Category Archives: Feminist Technology

David Banks, a Ph.D. student in Science and Technology Studies at Rensselaer who took my course on gender, science, and technology a number of years ago, keeps his eyes peeled for feminist technologies. Recently he sent me the link to … Continue reading

My co-author, Frances Bronet, Dean of the School of Architecture and Allied Arts at University of Oregon, recently emailed me to tell me that some movie theaters in Sweden had adopted a rating system for films based on gender bias. … Continue reading

During the fall 2010 semester, students in my graduate course on Gender, Science, Technology, and Medicine read Feminist Technology.  One of their assignments was to generate a blog entry of their own. Here is one of the products they evaluated. —Linda Layne, … Continue reading

One of the things we learned in Feminist Technology is that the gender politics (sexism and feminism) of technologies are not only inscribed into products through their dimensions, weight, features, and functions, but often are inscribed upon them too. Following Hardon, … Continue reading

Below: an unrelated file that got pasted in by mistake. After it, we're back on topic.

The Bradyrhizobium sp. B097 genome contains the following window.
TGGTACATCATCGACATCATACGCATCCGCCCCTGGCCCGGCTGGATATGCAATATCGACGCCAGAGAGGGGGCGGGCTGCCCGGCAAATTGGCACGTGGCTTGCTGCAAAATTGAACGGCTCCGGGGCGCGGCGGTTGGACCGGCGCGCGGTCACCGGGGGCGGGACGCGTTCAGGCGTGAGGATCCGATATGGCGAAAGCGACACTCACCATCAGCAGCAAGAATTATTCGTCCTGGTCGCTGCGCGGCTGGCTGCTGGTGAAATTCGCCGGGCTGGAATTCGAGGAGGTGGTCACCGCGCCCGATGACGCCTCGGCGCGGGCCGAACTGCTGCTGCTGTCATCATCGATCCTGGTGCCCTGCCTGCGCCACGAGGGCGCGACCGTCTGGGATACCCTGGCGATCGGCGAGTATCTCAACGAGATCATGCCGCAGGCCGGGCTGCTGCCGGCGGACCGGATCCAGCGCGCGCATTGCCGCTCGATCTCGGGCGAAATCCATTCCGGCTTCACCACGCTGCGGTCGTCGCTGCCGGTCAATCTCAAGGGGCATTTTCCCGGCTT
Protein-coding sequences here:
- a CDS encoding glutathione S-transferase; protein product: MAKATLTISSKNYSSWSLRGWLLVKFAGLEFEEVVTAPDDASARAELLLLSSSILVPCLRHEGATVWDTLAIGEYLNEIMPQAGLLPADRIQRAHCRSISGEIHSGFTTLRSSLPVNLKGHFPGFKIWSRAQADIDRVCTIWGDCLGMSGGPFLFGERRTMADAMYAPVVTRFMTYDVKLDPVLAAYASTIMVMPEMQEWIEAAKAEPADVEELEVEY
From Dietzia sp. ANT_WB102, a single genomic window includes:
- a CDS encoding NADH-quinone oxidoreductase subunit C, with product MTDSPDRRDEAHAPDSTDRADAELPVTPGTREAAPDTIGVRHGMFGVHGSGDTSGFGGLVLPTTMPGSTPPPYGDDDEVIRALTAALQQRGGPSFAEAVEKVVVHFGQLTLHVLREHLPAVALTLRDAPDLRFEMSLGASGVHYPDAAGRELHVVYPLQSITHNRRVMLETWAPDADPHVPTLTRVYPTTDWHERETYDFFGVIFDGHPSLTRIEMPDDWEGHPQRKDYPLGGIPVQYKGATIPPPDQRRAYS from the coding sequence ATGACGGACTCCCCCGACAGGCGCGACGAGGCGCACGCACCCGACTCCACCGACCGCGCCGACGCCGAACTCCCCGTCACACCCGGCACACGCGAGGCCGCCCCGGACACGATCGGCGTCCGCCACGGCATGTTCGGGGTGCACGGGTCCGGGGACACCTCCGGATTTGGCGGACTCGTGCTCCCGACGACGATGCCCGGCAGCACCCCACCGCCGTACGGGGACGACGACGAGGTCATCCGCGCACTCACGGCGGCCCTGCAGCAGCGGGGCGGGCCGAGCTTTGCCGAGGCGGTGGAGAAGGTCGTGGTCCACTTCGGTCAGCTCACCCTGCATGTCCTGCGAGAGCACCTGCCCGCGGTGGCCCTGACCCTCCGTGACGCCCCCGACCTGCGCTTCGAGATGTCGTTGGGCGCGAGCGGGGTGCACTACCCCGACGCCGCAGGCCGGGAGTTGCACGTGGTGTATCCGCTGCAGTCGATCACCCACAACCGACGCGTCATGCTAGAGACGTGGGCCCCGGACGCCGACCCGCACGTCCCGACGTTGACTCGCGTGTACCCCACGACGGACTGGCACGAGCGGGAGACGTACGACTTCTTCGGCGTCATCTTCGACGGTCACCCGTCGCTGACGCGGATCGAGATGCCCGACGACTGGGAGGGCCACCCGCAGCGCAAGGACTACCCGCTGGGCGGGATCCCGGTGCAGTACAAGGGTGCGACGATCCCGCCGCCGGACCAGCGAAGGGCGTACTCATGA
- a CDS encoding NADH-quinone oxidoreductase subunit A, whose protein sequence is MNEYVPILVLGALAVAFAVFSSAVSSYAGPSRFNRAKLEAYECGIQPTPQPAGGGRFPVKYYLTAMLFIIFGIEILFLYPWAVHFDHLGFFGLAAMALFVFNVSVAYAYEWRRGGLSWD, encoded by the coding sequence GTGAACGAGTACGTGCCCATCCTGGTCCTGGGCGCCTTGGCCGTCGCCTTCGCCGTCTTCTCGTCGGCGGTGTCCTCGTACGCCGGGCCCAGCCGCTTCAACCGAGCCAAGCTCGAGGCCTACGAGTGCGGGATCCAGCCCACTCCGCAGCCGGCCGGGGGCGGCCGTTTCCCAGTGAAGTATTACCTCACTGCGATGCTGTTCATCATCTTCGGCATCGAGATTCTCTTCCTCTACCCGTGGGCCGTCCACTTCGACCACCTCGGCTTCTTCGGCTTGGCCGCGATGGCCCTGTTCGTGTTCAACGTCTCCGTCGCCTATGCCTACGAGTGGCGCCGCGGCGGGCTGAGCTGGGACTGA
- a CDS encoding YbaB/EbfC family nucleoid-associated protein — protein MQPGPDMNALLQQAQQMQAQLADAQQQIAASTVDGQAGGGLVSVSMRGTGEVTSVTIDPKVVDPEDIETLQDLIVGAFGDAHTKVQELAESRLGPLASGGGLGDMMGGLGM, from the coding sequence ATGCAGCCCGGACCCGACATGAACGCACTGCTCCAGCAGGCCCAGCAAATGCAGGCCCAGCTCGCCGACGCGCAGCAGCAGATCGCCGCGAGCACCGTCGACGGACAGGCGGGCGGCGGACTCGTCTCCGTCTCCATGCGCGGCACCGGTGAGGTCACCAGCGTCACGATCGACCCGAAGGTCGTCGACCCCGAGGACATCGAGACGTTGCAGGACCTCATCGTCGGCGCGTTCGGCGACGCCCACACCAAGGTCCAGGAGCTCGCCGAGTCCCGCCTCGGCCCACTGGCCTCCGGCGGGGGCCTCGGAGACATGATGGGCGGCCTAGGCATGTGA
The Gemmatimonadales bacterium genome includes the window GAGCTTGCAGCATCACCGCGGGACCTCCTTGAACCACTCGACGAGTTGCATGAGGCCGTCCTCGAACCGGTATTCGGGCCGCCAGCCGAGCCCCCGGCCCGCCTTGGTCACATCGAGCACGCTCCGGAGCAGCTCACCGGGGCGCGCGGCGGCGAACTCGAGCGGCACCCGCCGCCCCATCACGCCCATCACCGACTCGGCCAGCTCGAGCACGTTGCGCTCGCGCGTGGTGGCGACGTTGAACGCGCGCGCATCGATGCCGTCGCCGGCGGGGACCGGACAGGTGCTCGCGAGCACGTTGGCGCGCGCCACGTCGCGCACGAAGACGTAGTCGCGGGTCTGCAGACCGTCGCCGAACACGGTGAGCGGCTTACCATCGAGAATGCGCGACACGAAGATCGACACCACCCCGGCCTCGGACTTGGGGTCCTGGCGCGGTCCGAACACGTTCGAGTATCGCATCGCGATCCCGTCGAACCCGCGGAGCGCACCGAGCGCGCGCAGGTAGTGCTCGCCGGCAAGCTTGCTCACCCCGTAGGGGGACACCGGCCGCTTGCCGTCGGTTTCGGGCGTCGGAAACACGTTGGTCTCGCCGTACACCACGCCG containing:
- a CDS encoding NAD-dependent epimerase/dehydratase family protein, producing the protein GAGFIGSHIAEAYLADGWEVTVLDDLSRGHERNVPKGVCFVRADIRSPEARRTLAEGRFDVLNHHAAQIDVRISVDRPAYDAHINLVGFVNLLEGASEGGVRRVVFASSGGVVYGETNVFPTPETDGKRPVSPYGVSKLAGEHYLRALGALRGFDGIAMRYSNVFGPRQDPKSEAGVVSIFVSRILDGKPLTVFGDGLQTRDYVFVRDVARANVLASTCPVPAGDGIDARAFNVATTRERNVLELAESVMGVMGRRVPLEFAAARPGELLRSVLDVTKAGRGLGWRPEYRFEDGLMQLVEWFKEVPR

During the fall 2010 semester, students in my graduate course on Gender, Science, Technology, and Medicine read Feminist Technology.  One of their assignments was to generate a blog entry of their own. Here is one of the products they evaluated. —Linda Layne, … Continue reading

In the women’s  ‘loo’ in a pub in Cambridge, England I found a product which is promoted as one “designed by girls, for girls”— a “seduction kit” for three pounds, consisting of two condoms (one natural feel and one with … Continue reading

One of the questions raised by the discussion with my students regarding the virtues and vices of making birth control packs look like compacts is the relationship of fashion with feminism. I refer here not to the perennial questions of … Continue reading

The page proofs of Feminist Technology were ready in time for me to give the book a trial run in my spring course, Women Leaders/Feminist Entrepreneurs. As anticipated, the students really connected with the material. Always keen discussants, they were … Continue reading